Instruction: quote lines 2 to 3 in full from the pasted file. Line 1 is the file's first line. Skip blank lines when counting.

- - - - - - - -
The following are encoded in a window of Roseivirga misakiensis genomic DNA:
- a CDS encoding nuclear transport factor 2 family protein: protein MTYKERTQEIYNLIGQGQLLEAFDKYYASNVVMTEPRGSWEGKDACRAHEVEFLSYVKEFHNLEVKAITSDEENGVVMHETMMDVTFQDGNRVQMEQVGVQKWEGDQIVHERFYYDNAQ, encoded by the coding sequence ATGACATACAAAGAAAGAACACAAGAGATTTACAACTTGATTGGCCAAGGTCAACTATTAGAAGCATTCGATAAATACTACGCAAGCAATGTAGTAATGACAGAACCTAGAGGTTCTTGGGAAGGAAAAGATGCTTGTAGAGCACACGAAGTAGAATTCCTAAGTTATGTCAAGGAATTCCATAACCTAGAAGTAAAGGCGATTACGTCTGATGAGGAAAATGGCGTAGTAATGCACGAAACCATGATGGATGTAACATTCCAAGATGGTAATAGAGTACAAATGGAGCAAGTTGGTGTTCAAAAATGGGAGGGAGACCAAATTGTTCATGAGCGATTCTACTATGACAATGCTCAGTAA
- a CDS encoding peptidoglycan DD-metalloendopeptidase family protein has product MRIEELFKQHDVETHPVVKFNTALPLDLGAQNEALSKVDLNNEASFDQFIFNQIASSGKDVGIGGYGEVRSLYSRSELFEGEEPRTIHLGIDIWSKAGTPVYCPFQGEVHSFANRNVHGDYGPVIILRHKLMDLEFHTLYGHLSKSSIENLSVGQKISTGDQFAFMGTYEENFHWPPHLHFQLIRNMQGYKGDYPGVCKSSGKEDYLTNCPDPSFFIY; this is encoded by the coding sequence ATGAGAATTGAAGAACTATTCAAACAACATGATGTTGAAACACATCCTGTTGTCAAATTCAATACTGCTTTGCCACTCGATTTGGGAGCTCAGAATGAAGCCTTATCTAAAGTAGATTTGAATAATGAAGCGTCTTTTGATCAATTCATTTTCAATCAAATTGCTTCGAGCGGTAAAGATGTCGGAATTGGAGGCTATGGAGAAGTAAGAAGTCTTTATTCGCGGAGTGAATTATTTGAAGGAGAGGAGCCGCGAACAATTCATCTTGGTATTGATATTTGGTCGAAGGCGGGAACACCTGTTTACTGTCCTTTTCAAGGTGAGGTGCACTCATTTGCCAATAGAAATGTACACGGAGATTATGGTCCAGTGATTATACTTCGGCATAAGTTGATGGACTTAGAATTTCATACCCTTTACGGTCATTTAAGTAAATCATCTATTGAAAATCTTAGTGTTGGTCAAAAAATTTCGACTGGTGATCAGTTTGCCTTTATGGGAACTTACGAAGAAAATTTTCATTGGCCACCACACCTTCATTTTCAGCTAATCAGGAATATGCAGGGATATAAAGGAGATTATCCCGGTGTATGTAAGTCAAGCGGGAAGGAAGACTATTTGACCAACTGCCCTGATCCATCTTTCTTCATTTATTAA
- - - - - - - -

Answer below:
- a CDS encoding nuclear transport factor 2 family protein: protein MTYKERTQEIYNLIGQGQLLEAFDKYYASNVVMTEPRGSWEGKDACRAHEVEFLSYVKEFHNLEVKAITSDEENGVVMHETMMDVTFQDGNRVQMEQVGVQKWEGDQIVHERFYYDNAQ, encoded by the coding sequence ATGACATACAAAGAAAGAACACAAGAGATTTACAACTTGATTGGCCAAGGTCAACTATTAGAAGCATTCGATAAATACTACGCAAGCAATGTAGTAATGACAGAACCTAGAGGTTCTTGGGAAGGAAAAGATGCTTGTAGAGCACACGAAGTAGAATTCCTAAGTTATGTCAAGGAATTCCATAACCTAGAAGTAAAGGCGATTACGTCTGATGAGGAAAATGGCGTAGTAATGCACGAAACCATGATGGATGTAACATTCCAAGATGGTAATAGAGTACAAATGGAGCAAGTTGGTGTTCAAAAATGGGAGGGAGACCAAATTGTTCATGAGCGATTCTACTATGACAATGCTCAGTAA
- a CDS encoding peptidoglycan DD-metalloendopeptidase family protein has product MRIEELFKQHDVETHPVVKFNTALPLDLGAQNEALSKVDLNNEASFDQFIFNQIASSGKDVGIGGYGEVRSLYSRSELFEGEEPRTIHLGIDIWSKAGTPVYCPFQGEVHSFANRNVHGDYGPVIILRHKLMDLEFHTLYGHLSKSSIENLSVGQKISTGDQFAFMGTYEENFHWPPHLHFQLIRNMQGYKGDYPGVCKSSGKEDYLTNCPDPSFFIY; this is encoded by the coding sequence ATGAGAATTGAAGAACTATTCAAACAACATGATGTTGAAACACATCCTGTTGTCAAATTCAATACTGCTTTGCCACTCGATTTGGGAGCTCAGAATGAAGCCTTATCTAAAGTAGATTTGAATAATGAAGCGTCTTTTGATCAATTCATTTTCAATCAAATTGCTTCGAGCGGTAAAGATGTCGGAATTGGAGGCTATGGAGAAGTAAGAAGTCTTTATTCGCGGAGTGAATTATTTGAAGGAGAGGAGCCGCGAACAATTCATCTTGGTATTGATATTTGGTCGAAGGCGGGAACACCTGTTTACTGTCCTTTTCAAGGTGAGGTGCACTCATTTGCCAATAGAAATGTACACGGAGATTATGGTCCAGTGATTATACTTCGGCATAAGTTGATGGACTTAGAATTTCATACCCTTTACGGTCATTTAAGTAAATCATCTATTGAAAATCTTAGTGTTGGTCAAAAAATTTCGACTGGTGATCAGTTTGCCTTTATGGGAACTTACGAAGAAAATTTTCATTGGCCACCACACCTTCATTTTCAGCTAATCAGGAATATGCAGGGATATAAAGGAGATTATCCCGGTGTATGTAAGTCAAGCGGGAAGGAAGACTATTTGACCAACTGCCCTGATCCATCTTTCTTCATTTATTAA